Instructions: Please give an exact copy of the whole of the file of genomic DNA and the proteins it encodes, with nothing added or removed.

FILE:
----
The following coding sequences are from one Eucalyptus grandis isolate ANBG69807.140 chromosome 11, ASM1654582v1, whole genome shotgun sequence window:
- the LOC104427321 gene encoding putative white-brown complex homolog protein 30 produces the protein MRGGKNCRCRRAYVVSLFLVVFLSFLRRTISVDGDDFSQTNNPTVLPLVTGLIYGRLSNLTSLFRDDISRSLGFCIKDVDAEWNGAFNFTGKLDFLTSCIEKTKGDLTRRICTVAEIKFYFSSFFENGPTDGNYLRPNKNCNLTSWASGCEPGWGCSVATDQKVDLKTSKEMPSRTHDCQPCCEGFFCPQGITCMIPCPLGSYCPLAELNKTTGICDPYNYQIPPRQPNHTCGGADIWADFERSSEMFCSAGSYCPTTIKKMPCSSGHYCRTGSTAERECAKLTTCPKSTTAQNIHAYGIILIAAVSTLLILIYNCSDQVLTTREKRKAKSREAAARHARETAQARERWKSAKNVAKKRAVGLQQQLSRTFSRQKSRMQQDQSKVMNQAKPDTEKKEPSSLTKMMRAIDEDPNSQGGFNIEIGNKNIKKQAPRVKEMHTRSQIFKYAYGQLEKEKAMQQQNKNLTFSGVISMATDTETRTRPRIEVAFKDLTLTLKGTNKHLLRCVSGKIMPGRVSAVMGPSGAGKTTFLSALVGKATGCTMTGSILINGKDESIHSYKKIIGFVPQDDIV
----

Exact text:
The following coding sequences are from one Eucalyptus grandis isolate ANBG69807.140 chromosome 11, ASM1654582v1, whole genome shotgun sequence window:
- the LOC104427321 gene encoding putative white-brown complex homolog protein 30 produces the protein MRGGKNCRCRRAYVVSLFLVVFLSFLRRTISVDGDDFSQTNNPTVLPLVTGLIYGRLSNLTSLFRDDISRSLGFCIKDVDAEWNGAFNFTGKLDFLTSCIEKTKGDLTRRICTVAEIKFYFSSFFENGPTDGNYLRPNKNCNLTSWASGCEPGWGCSVATDQKVDLKTSKEMPSRTHDCQPCCEGFFCPQGITCMIPCPLGSYCPLAELNKTTGICDPYNYQIPPRQPNHTCGGADIWADFERSSEMFCSAGSYCPTTIKKMPCSSGHYCRTGSTAERECAKLTTCPKSTTAQNIHAYGIILIAAVSTLLILIYNCSDQVLTTREKRKAKSREAAARHARETAQARERWKSAKNVAKKRAVGLQQQLSRTFSRQKSRMQQDQSKVMNQAKPDTEKKEPSSLTKMMRAIDEDPNSQGGFNIEIGNKNIKKQAPRVKEMHTRSQIFKYAYGQLEKEKAMQQQNKNLTFSGVISMATDTETRTRPRIEVAFKDLTLTLKGTNKHLLRCVSGKIMPGRVSAVMGPSGAGKTTFLSALVGKATGCTMTGSILINGKDESIHSYKKIIGFVPQDDIV